IFLA Special Interest Group (SIG) on Library Publishing 2019 Midterm Meeting

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Now showing 1 - 5 of 18
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    Publishing in the hands of librarians
    (Kennesaw State University, 2019) Murphy, Aajay; Chatterji, Promita
    "It is one of the noblest duties of a university to advance knowledge, and to diffuse it not merely among those who can attend the daily lectures but far and wide." — Daniel Coit Gilman, founder of Johns Hopkins University Press Today’s institution-led publishing can take many forms. As sophisticated technologies become more user friendly, ever more usable digital publishing platforms are emerging. Increasingly, librarians and academics themselves are the new vanguard. Two panelists will each present what they are doing to further the cause of university- or academic-led publishing. Promita Chatterji, Product Manager at bepress, will describe the drivers behind open access publishing globally. She will discuss the traits of what makes for a flexible, secure, usable and scalable publishing platform, as well as how the most successful platforms will seamlessly integrate with the library’s institutional repository. Next, Aajay Murphy, Repository and Publishing Manager at Kennesaw State University, will demonstrate how the library’s open access publishing program supports KSU’s strategic goal of internationalization by partnering with global research organizations. Aajay will discusses the principles that shaped the evolution of their program, including fostering international participation in all steps of the publishing process. Session attendees will get an understanding of why open access publishing matters to universities globally and the specific steps universities are taking to achieve their goals.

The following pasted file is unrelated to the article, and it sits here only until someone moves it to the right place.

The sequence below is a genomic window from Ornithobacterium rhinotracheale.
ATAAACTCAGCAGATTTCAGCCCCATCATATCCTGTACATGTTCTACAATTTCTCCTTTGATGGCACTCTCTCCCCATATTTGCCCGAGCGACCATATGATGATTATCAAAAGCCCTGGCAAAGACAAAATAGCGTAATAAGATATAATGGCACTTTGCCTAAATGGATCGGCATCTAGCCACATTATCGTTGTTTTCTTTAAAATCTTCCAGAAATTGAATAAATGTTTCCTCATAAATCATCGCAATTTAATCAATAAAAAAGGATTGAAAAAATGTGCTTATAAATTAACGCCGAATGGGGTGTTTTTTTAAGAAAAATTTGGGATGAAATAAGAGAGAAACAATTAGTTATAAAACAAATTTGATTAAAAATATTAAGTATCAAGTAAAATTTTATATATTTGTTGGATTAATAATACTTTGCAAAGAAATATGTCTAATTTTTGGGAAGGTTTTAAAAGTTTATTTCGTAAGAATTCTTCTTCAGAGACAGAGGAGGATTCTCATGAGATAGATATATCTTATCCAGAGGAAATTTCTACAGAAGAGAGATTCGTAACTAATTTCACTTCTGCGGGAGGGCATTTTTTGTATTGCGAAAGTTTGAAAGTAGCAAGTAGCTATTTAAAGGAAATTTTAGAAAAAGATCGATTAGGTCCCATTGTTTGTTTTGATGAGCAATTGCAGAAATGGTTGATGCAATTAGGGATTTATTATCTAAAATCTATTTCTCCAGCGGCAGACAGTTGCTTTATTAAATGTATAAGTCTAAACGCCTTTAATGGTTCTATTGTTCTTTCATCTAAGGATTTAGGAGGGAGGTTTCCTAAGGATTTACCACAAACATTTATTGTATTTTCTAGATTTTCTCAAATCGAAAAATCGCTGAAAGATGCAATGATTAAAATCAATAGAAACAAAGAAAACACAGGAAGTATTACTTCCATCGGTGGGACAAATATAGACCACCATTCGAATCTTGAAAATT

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    Quality communication: Is there a best practice for all library publishing programs?
    (Penn State University, 2019) Laird, Ally
    Each library publishing program differs in the amount of staff and support they have, so the amount of time available to spend overseeing each journal publication and communicating with their editors also varies. Library publishers have the additional challenge of working with both traditional publications and bespoke or otherwise explorative publications with less defined measurements of success and quality. Student-run journals or faculty journals that do not publish on a specific schedule, for example, are important for library publishing programs to support, but they pose specific challenges when it comes to editor communication and discussions of quality. At Penn State, our solution is to publish with two levels for our journal publications, a “Supported” and “Imprint” level, which allows us to differentiate between these publication types. With these levels, new journals are able to move up in support after we discern their publishing quality and timeliness. Other library programs do not differentiate between these publications and support all of them in similar ways. However, neither framework defines how often communication with each editor should be made, and thus editors are often only communicated with when a problem arises on their end, rather than with consistent follow up and guidance from the library publisher. I would like to suggest that a method of consistent communication is necessary for all types of publications, even if it the application looks different across library publishing programs with different levels of staff and support. In this round table discussion, I will facilitate the sharing of knowledge between experienced and new publishing programs regarding their communication methods for the different types of publications we support, with the goal of establishing a baseline best practice that can be adapted to work for all types of library publishers.
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    Small is big and slow is fast: Stockholm University Press as a case study
    (Stockholm University Press, 2019) Lenz, Christina